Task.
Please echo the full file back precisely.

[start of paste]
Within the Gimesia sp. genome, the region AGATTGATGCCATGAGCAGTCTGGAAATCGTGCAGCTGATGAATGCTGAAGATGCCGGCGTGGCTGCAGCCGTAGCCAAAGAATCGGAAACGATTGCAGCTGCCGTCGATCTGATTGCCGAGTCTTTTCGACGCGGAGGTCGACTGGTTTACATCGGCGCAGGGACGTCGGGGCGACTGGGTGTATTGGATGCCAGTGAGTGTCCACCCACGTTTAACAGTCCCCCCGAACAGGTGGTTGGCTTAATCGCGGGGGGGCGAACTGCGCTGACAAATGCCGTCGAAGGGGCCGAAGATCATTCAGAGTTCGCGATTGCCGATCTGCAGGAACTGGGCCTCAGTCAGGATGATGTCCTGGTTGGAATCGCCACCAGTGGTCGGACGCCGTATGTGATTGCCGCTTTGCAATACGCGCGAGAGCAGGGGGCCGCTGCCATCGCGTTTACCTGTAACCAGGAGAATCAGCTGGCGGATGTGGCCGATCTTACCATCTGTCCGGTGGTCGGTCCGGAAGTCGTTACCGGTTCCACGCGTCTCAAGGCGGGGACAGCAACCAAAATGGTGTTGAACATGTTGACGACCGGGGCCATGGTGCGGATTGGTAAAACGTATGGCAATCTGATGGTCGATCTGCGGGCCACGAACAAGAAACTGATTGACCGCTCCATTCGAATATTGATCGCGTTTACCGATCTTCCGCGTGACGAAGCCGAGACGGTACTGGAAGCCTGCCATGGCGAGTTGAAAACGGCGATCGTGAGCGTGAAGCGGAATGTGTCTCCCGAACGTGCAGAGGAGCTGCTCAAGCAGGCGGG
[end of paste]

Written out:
Within the Gimesia sp. genome, the region AGATTGATGCCATGAGCAGTCTGGAAATCGTGCAGCTGATGAATGCTGAAGATGCCGGCGTGGCTGCAGCCGTAGCCAAAGAATCGGAAACGATTGCAGCTGCCGTCGATCTGATTGCCGAGTCTTTTCGACGCGGAGGTCGACTGGTTTACATCGGCGCAGGGACGTCGGGGCGACTGGGTGTATTGGATGCCAGTGAGTGTCCACCCACGTTTAACAGTCCCCCCGAACAGGTGGTTGGCTTAATCGCGGGGGGGCGAACTGCGCTGACAAATGCCGTCGAAGGGGCCGAAGATCATTCAGAGTTCGCGATTGCCGATCTGCAGGAACTGGGCCTCAGTCAGGATGATGTCCTGGTTGGAATCGCCACCAGTGGTCGGACGCCGTATGTGATTGCCGCTTTGCAATACGCGCGAGAGCAGGGGGCCGCTGCCATCGCGTTTACCTGTAACCAGGAGAATCAGCTGGCGGATGTGGCCGATCTTACCATCTGTCCGGTGGTCGGTCCGGAAGTCGTTACCGGTTCCACGCGTCTCAAGGCGGGGACAGCAACCAAAATGGTGTTGAACATGTTGACGACCGGGGCCATGGTGCGGATTGGTAAAACGTATGGCAATCTGATGGTCGATCTGCGGGCCACGAACAAGAAACTGATTGACCGCTCCATTCGAATATTGATCGCGTTTACCGATCTTCCGCGTGACGAAGCCGAGACGGTACTGGAAGCCTGCCATGGCGAGTTGAAAACGGCGATCGTGAGCGTGAAGCGGAATGTGTCTCCCGAACGTGCAGAGGAGCTGCTCAAGCAGGCGGG